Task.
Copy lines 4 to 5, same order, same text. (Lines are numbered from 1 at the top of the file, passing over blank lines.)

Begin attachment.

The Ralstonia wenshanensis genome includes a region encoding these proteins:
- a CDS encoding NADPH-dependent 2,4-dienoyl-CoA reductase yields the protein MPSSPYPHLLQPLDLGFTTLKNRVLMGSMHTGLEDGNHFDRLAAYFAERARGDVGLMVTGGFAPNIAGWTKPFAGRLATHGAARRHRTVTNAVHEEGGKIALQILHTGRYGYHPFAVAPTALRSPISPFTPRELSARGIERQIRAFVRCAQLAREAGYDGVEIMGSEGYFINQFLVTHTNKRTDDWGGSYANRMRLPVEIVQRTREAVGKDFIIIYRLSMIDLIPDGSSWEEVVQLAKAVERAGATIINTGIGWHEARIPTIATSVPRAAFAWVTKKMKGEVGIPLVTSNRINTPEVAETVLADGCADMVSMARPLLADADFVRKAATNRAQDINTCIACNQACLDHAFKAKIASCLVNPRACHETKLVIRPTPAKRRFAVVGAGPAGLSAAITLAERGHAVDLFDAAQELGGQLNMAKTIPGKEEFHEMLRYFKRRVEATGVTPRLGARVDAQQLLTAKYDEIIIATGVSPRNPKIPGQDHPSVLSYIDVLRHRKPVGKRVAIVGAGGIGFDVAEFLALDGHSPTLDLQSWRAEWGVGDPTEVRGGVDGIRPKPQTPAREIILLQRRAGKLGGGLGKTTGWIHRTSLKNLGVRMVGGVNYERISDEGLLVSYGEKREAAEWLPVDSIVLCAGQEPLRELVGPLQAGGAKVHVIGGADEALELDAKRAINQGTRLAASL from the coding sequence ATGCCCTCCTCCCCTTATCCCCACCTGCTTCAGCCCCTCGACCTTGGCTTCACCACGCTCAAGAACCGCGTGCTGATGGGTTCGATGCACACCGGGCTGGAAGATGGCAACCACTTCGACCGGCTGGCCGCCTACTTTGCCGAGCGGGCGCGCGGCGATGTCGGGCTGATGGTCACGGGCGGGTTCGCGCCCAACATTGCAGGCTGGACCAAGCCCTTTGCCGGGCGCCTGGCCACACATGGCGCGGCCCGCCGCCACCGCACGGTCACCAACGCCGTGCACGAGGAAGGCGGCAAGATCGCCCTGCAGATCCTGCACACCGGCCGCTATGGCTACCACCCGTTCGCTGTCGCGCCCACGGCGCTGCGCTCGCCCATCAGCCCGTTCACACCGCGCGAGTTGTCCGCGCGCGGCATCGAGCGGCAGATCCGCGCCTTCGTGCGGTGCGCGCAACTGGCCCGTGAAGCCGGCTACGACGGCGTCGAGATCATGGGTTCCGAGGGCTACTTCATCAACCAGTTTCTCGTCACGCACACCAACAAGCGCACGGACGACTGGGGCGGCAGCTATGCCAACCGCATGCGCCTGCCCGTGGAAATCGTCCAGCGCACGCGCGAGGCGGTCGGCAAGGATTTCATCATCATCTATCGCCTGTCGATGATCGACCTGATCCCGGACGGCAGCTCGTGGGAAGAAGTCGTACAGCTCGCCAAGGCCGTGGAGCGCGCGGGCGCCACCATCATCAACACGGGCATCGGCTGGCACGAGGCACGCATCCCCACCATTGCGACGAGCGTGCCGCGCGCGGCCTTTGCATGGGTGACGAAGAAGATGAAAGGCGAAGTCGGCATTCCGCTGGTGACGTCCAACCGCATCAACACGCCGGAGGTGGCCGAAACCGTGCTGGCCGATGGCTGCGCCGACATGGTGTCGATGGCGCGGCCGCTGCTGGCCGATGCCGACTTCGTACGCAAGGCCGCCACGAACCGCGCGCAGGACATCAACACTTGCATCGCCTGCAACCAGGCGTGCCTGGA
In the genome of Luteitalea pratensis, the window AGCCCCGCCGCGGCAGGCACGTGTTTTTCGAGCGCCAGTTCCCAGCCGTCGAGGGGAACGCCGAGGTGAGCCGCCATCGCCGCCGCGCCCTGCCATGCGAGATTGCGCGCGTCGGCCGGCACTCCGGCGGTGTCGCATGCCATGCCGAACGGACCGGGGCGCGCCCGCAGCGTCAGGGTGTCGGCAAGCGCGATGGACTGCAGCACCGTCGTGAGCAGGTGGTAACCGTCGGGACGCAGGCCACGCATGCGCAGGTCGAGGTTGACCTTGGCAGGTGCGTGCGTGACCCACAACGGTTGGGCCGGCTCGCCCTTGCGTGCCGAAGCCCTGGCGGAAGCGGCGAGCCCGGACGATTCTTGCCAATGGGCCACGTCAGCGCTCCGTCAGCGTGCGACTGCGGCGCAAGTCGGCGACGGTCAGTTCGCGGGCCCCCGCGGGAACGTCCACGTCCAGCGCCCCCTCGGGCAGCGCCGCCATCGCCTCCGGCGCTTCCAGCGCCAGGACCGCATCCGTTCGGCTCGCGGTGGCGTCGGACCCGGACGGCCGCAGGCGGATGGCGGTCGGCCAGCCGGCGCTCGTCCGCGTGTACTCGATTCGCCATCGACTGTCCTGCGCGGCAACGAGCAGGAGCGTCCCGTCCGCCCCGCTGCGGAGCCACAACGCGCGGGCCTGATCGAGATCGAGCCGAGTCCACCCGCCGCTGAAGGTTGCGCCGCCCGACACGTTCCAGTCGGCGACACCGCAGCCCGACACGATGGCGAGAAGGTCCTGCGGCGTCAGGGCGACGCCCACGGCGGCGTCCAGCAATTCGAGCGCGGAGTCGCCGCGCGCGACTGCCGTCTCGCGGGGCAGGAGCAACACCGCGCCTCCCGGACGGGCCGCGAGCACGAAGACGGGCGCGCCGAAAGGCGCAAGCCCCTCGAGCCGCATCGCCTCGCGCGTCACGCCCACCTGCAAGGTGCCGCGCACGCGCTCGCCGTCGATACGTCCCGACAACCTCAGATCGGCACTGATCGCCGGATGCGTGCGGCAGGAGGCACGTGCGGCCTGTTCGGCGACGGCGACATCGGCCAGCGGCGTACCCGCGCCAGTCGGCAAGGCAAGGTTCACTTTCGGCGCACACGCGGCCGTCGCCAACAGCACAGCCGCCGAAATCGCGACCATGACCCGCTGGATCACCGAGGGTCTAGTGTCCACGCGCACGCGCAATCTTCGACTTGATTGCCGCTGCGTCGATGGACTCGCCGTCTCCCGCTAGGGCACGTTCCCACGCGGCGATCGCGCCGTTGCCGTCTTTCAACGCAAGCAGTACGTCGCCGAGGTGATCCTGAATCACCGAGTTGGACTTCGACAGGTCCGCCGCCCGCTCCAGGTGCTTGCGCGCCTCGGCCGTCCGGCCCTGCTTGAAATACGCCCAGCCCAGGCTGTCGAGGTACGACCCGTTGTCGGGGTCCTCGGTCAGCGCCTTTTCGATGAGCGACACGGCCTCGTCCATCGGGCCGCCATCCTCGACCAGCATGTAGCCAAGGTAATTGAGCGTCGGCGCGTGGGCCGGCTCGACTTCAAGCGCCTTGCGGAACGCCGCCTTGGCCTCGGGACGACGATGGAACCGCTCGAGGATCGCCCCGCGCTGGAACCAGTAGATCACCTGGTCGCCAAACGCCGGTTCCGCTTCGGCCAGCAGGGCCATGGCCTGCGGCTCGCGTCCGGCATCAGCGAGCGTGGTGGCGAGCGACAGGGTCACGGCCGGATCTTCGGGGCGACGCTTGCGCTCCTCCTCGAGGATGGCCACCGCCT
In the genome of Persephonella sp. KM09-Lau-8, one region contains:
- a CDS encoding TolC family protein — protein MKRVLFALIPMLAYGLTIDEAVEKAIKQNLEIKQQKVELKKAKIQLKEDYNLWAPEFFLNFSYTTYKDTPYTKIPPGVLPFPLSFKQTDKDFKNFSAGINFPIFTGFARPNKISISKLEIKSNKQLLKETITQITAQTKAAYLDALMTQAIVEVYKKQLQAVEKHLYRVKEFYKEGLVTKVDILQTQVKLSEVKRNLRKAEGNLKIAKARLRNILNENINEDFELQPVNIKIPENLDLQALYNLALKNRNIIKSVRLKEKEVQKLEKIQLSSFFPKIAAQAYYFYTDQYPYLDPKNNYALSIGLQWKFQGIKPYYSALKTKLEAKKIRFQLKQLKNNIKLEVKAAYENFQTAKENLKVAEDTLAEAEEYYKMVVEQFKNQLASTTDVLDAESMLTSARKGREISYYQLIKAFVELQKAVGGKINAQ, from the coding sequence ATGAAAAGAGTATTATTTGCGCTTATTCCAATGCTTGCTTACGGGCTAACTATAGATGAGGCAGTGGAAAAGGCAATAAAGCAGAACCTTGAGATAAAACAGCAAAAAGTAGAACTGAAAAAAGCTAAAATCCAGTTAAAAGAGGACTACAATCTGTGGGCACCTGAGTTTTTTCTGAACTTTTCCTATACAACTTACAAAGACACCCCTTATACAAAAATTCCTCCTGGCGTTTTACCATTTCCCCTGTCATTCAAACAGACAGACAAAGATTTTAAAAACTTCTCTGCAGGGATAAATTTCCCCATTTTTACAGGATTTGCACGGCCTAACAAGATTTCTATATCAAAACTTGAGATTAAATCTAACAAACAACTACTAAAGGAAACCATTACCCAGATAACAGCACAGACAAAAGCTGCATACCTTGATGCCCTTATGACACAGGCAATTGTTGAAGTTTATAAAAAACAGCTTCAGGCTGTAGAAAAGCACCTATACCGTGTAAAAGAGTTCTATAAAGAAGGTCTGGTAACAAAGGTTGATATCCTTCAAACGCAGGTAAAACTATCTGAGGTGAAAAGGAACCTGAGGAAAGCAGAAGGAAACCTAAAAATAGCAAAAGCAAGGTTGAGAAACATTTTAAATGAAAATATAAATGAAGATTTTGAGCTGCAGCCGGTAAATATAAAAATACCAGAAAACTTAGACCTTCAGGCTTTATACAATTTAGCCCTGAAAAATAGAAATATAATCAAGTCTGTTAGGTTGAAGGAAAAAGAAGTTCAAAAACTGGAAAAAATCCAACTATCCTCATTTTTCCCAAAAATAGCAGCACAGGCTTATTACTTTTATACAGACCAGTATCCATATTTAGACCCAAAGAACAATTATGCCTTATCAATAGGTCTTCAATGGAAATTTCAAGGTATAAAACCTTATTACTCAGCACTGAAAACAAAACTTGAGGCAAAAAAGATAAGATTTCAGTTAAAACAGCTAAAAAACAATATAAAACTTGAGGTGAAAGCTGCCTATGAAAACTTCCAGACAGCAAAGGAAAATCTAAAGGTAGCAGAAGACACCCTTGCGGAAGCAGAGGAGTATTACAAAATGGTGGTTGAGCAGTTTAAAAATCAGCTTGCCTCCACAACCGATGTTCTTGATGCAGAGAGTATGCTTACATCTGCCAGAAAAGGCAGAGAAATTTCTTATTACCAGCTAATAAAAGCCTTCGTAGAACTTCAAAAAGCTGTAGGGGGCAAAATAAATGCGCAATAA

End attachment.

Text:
In the genome of Persephonella sp. KM09-Lau-8, one region contains:
- a CDS encoding TolC family protein — protein MKRVLFALIPMLAYGLTIDEAVEKAIKQNLEIKQQKVELKKAKIQLKEDYNLWAPEFFLNFSYTTYKDTPYTKIPPGVLPFPLSFKQTDKDFKNFSAGINFPIFTGFARPNKISISKLEIKSNKQLLKETITQITAQTKAAYLDALMTQAIVEVYKKQLQAVEKHLYRVKEFYKEGLVTKVDILQTQVKLSEVKRNLRKAEGNLKIAKARLRNILNENINEDFELQPVNIKIPENLDLQALYNLALKNRNIIKSVRLKEKEVQKLEKIQLSSFFPKIAAQAYYFYTDQYPYLDPKNNYALSIGLQWKFQGIKPYYSALKTKLEAKKIRFQLKQLKNNIKLEVKAAYENFQTAKENLKVAEDTLAEAEEYYKMVVEQFKNQLASTTDVLDAESMLTSARKGREISYYQLIKAFVELQKAVGGKINAQ, from the coding sequence ATGAAAAGAGTATTATTTGCGCTTATTCCAATGCTTGCTTACGGGCTAACTATAGATGAGGCAGTGGAAAAGGCAATAAAGCAGAACCTTGAGATAAAACAGCAAAAAGTAGAACTGAAAAAAGCTAAAATCCAGTTAAAAGAGGACTACAATCTGTGGGCACCTGAGTTTTTTCTGAACTTTTCCTATACAACTTACAAAGACACCCCTTATACAAAAATTCCTCCTGGCGTTTTACCATTTCCCCTGTCATTCAAACAGACAGACAAAGATTTTAAAAACTTCTCTGCAGGGATAAATTTCCCCATTTTTACAGGATTTGCACGGCCTAACAAGATTTCTATATCAAAACTTGAGATTAAATCTAACAAACAACTACTAAAGGAAACCATTACCCAGATAACAGCACAGACAAAAGCTGCATACCTTGATGCCCTTATGACACAGGCAATTGTTGAAGTTTATAAAAAACAGCTTCAGGCTGTAGAAAAGCACCTATACCGTGTAAAAGAGTTCTATAAAGAAGGTCTGGTAACAAAGGTTGATATCCTTCAAACGCAGGTAAAACTATCTGAGGTGAAAAGGAACCTGAGGAAAGCAGAAGGAAACCTAAAAATAGCAAAAGCAAGGTTGAGAAACATTTTAAATGAAAATATAAATGAAGATTTTGAGCTGCAGCCGGTAAATATAAAAATACCAGAAAACTTAGACCTTCAGGCTTTATACAATTTAGCCCTGAAAAATAGAAATATAATCAAGTCTGTTAGGTTGAAGGAAAAAGAAGTTCAAAAACTGGAAAAAATCCAACTATCCTCATTTTTCCCAAAAATAGCAGCACAGGCTTATTACTTTTATACAGACCAGTATCCATATTTAGACCCAAAGAACAATTATGCCTTATCAATAGGTCTTCAATGGAAATTTCAAGGTATAAAACCTTATTACTCAGCACTGAAAACAAAACTTGAGGCAAAAAAGATAAGATTTCAGTTAAAACAGCTAAAAAACAATATAAAACTTGAGGTGAAAGCTGCCTATGAAAACTTCCAGACAGCAAAGGAAAATCTAAAGGTAGCAGAAGACACCCTTGCGGAAGCAGAGGAGTATTACAAAATGGTGGTTGAGCAGTTTAAAAATCAGCTTGCCTCCACAACCGATGTTCTTGATGCAGAGAGTATGCTTACATCTGCCAGAAAAGGCAGAGAAATTTCTTATTACCAGCTAATAAAAGCCTTCGTAGAACTTCAAAAAGCTGTAGGGGGCAAAATAAATGCGCAATAA